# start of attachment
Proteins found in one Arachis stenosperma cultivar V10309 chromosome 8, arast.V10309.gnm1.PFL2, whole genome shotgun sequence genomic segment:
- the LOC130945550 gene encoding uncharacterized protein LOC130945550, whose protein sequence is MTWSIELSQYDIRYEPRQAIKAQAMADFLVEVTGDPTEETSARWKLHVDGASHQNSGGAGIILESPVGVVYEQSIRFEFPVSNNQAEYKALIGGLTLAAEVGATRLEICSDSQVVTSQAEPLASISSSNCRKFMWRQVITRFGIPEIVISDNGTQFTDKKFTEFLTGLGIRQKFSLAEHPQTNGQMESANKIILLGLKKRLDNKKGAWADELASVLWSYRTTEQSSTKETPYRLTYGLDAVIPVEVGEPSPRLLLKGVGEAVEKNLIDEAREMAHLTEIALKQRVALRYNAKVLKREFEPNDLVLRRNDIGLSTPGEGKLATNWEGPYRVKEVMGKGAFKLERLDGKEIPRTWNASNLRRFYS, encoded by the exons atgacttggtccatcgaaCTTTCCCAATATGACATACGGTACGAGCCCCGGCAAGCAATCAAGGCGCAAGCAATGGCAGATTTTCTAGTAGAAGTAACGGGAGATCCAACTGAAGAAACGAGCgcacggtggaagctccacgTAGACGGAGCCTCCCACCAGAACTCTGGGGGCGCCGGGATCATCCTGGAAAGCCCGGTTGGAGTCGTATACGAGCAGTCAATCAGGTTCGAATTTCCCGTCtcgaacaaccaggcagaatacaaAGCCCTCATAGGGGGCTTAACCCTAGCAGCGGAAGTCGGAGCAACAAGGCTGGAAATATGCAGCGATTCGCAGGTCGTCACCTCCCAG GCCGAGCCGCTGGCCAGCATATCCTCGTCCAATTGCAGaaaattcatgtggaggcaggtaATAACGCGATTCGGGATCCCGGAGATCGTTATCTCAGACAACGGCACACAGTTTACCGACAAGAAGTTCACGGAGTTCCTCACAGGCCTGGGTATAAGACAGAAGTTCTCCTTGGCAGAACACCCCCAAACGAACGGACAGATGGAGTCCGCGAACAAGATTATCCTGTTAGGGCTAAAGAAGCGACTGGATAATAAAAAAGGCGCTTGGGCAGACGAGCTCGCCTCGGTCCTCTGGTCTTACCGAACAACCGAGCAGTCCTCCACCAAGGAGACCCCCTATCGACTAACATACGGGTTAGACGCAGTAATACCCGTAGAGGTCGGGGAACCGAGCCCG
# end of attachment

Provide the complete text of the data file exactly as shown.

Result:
Proteins found in one Arachis stenosperma cultivar V10309 chromosome 8, arast.V10309.gnm1.PFL2, whole genome shotgun sequence genomic segment:
- the LOC130945550 gene encoding uncharacterized protein LOC130945550, whose protein sequence is MTWSIELSQYDIRYEPRQAIKAQAMADFLVEVTGDPTEETSARWKLHVDGASHQNSGGAGIILESPVGVVYEQSIRFEFPVSNNQAEYKALIGGLTLAAEVGATRLEICSDSQVVTSQAEPLASISSSNCRKFMWRQVITRFGIPEIVISDNGTQFTDKKFTEFLTGLGIRQKFSLAEHPQTNGQMESANKIILLGLKKRLDNKKGAWADELASVLWSYRTTEQSSTKETPYRLTYGLDAVIPVEVGEPSPRLLLKGVGEAVEKNLIDEAREMAHLTEIALKQRVALRYNAKVLKREFEPNDLVLRRNDIGLSTPGEGKLATNWEGPYRVKEVMGKGAFKLERLDGKEIPRTWNASNLRRFYS, encoded by the exons atgacttggtccatcgaaCTTTCCCAATATGACATACGGTACGAGCCCCGGCAAGCAATCAAGGCGCAAGCAATGGCAGATTTTCTAGTAGAAGTAACGGGAGATCCAACTGAAGAAACGAGCgcacggtggaagctccacgTAGACGGAGCCTCCCACCAGAACTCTGGGGGCGCCGGGATCATCCTGGAAAGCCCGGTTGGAGTCGTATACGAGCAGTCAATCAGGTTCGAATTTCCCGTCtcgaacaaccaggcagaatacaaAGCCCTCATAGGGGGCTTAACCCTAGCAGCGGAAGTCGGAGCAACAAGGCTGGAAATATGCAGCGATTCGCAGGTCGTCACCTCCCAG GCCGAGCCGCTGGCCAGCATATCCTCGTCCAATTGCAGaaaattcatgtggaggcaggtaATAACGCGATTCGGGATCCCGGAGATCGTTATCTCAGACAACGGCACACAGTTTACCGACAAGAAGTTCACGGAGTTCCTCACAGGCCTGGGTATAAGACAGAAGTTCTCCTTGGCAGAACACCCCCAAACGAACGGACAGATGGAGTCCGCGAACAAGATTATCCTGTTAGGGCTAAAGAAGCGACTGGATAATAAAAAAGGCGCTTGGGCAGACGAGCTCGCCTCGGTCCTCTGGTCTTACCGAACAACCGAGCAGTCCTCCACCAAGGAGACCCCCTATCGACTAACATACGGGTTAGACGCAGTAATACCCGTAGAGGTCGGGGAACCGAGCCCG